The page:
Top positive review
16 people found this helpful
on 8 December 2011
I have just completed my PhD (it was in a social science and philosophical area).
I found that it made a great deal of difference when I read what about doing a PhD. I came across How to get a PhD by Phillips and Pugh before I started it, and I still think it the best introduction; warm, friendly, clear, general, confidence-giving. But at the end of the process it seems almost trite - but I'm still very glad I started with it.
I came across Stepping Stones towards the end of the process.
I found it a revelation. Suddenly I could see how the process all fitted together, why this was important, why that had to be done, why this chapter had to include that point, why that chapter had to include this sort of material, and so on. It breaks the idea of "doctorateness" down into twelve parts and explains them in some detail - in particular, what you have to do to satisfy the examiners on each point. It closely reflected the way my supervisors, in whom I was much blessed, had guided me. It helped me see how good their advice was, and how to put it into effect better.
It also showed that the individual's imagination and creativity could play a part - and that if I had written "it showed the part creativity and imagination could play" I would be missing the point because how these things contribute to YOUR PhD is not the same as as the way they would to mine or hers or his. The PhD doesn't have to be dry, and it can be individual; the examiners want to see how you as a researcher can make a positive original contribution in your later career. (And it shows that "originality" is not an intimidating requirement!)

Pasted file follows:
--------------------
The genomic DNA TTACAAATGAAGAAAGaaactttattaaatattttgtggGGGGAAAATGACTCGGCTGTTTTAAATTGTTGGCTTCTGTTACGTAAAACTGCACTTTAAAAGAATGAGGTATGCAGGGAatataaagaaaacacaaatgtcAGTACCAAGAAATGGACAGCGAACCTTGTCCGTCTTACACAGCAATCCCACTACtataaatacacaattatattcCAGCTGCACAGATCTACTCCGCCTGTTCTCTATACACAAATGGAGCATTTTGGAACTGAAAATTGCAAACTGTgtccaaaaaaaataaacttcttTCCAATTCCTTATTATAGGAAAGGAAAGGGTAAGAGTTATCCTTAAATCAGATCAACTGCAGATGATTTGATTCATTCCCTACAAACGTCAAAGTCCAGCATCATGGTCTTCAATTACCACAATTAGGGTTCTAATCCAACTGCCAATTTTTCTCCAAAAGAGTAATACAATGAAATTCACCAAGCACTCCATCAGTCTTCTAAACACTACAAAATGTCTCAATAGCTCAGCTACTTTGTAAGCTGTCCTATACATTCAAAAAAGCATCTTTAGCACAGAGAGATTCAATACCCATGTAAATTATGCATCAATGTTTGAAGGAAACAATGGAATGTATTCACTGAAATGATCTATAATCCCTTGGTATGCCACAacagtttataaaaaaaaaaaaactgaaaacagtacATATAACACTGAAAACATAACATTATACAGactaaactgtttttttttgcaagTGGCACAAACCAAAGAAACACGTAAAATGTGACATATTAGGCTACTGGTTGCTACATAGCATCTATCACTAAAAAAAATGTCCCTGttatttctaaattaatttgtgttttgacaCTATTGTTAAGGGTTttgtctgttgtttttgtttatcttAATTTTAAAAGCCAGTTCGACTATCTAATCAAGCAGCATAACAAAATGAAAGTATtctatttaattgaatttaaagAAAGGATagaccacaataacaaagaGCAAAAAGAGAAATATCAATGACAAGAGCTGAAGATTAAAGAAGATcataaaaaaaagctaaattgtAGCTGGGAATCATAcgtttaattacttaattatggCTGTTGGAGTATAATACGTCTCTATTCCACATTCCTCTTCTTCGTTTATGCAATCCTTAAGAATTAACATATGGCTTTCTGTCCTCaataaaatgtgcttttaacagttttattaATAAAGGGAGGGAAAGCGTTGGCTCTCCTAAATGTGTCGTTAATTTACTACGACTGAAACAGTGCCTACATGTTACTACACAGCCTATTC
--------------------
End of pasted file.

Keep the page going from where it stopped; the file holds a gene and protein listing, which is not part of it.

The book is predicated on the idea that if you think about how to handle your viva from the very beginning, and prepare your thesis with that in mind, both the thesis and the viva will come out right. I think it's a bit of a device, but in terms of explaning the whole process it worked very well. It was also ( I thought) realistic and human about the viva itself - focused on your needs as the student, encouraging, practical, down to earth, perceptive and informative. (I have looked at other books implying, discouragingly, that the viva is a war to be survived. I found this so obnoxious I wouldn't review it on Amazon. I thought the one I have in mind focused on the writer's desire to be heard, not the students' need to be supported.)
I personally had only one problem with Stepping Stones: I couldn't work out what THEY meant by "a conceptual framework". However, there are plenty of references to other writing, and I found one I already had - Miles and Huberman - sorted it out very quickly. Now, if you read the book you will wonder what gave me any problems - but I'll bet you find something else that doesn't make sense first time. To some extent this is a matter of our individuality. However, I think it also has to do with how far we have developed before we read the book. If Phillips and Pugh is a good start point, I am very glad I didn't look at this one till I was well into the process - if I hadn't lived some of the problems, I think some of the book would have appeared difficult rather than revelatory. But maybe you're different. Also don't forget that your university, and your supervisors, are (probably) always "right" if what they say clashes with this book. There will be a few points for discussion, I'm sure. Nobody at PhD level agrees with everythign someone else says.....
I found this a very, very helpful work.